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Medium 9780253356390

7 Project Well-Being

Molé, Noelle J. Indiana University Press ePub

Italy never wanted a state. It has always been a land of communes and corporations.

—Umberto Eco (1994)

How does the subjection of desire require and institute the desire for subjection?

—Judith Butler (1997b)

“Protecting the health of the worker must be understood as their well-being [benessere] and not just as an absence of pathology” (Lavoro Oggi 2005). In 2005, two years after the official recognition of a mobbing-caused work-related illness, Italy’s Workers Compensation Authority (INAIL) publicized a message to health institutions to focus on well-being, not pathology. A concentration on well-being as a key objective for the workplace was not limited to this institution. Rather, there was a more enduring change in the management of mobbing—and labor regimes—in Italy as the focus switched toward the promotion of good health rather than resolution of work harassment or conflicts. In October 2006, for instance, the region of Lazio together with the province of Frosinone co-funded a conference called “Mobbing: Educating Yourself for Prevention.” Medical professionals attended panels such as Preventing Mobbing: The Role of the Occupational Doctor, Mobbing’s Psychological Damage, Legal Medicine, Mobbing and Safeguards, Organizational Well-Being, and Corporate Conduct Codes.

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Medium 9781574411676

12 “An altered state of consciousness”

Gary M. Lavergne University of North Texas Press PDF

chapter twelve

“An altered state of consciousness”

“Brain damage is fairly common.”

—Dr. John Mullen an Assistant Professor of

Neurological Surgery and Neurology



fter the defense rested, Norman Kinne lined up witnesses who had dealings with Belachheb and were ready to testify that he was perfectly sane. Oh, he was odd, and in their minds maybe a little crazy, but he was certainly someone who had enough mental capacity to know the difference between right and wrong.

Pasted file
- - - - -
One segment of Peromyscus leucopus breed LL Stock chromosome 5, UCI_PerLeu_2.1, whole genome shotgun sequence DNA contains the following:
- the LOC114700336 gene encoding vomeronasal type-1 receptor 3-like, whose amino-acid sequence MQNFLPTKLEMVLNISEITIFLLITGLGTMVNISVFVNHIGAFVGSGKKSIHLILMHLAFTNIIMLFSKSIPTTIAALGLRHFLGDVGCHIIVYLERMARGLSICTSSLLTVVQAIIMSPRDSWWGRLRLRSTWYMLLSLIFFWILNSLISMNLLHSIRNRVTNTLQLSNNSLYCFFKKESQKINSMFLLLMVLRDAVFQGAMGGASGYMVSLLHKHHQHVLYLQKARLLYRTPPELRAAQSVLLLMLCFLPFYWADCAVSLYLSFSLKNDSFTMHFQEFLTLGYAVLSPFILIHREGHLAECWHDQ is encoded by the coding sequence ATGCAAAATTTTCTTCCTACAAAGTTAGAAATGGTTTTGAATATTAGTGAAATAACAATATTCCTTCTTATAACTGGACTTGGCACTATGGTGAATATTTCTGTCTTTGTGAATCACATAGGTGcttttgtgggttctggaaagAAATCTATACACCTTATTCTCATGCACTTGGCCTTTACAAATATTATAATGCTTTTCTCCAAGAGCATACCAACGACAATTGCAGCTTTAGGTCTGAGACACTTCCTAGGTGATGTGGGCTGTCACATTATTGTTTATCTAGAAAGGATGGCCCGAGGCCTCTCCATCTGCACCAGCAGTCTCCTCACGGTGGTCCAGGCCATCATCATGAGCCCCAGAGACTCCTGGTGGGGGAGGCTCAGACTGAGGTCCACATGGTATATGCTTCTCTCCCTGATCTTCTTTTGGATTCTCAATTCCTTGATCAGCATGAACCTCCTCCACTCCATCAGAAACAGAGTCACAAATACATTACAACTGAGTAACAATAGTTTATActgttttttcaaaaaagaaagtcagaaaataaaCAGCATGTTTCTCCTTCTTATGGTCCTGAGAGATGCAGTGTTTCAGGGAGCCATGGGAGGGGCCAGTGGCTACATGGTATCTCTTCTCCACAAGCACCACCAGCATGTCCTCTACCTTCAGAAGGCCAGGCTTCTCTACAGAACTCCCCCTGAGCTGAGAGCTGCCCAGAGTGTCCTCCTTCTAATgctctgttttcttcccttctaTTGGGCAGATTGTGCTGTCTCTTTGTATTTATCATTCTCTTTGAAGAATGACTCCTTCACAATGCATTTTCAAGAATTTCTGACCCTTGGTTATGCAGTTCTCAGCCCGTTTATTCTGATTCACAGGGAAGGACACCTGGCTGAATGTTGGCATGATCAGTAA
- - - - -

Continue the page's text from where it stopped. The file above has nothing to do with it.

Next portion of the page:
The first of the witnesses was Beth.1 She was a secretary for a law firm and the person who had introduced Abdelkrim

Belachheb to Joanie. She described Belachheb as a selfish schemer who readily admitted that he needed to marry a woman who had money—an American who could help him secure permanent residency in the United States. According to Beth, he seemed to have found what he wanted in Joanie, who spent large sums of her limited income on his expensive tastes. He had nice clothes, memberships in clubs, and drank to excess in plush bars and restaurants (not to mention his custom wig). Beth even testified that

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Medium 9780253020925

3 Defining Village Boundaries at the Time of the Introduction of the Malikane System: The Struggle of the Ottoman State for Reaffirming Ownership of the Land

Schull, Kent F. Indiana University Press ePub

Michael Nizri

SINCE LAND FORMED the major economic resource for centuries, providing a large share of people’s income and an important part of government’s taxes, the Ottoman state and Hanafi jurists had to deal with problems and issues relating to ownership, land management, access to agricultural surplus, and the settlement of disputes.2 As power relations shifted among various forces—the state, provincial administrators, local notables, owners of “free-hold” properties, waqf founders, peasant cultivators, and so forth—the rules of landed property were occasionally recast by legal thinkers and the central government.3 After all, as Sabrina Joseph asserts, “the law is a dynamic discourse, an integral part of the historical process, which is responsive to existing reality and actively engaged in shaping and re-shaping this reality. Thus, the law, similar to relations of power, is constantly being renegotiated.”4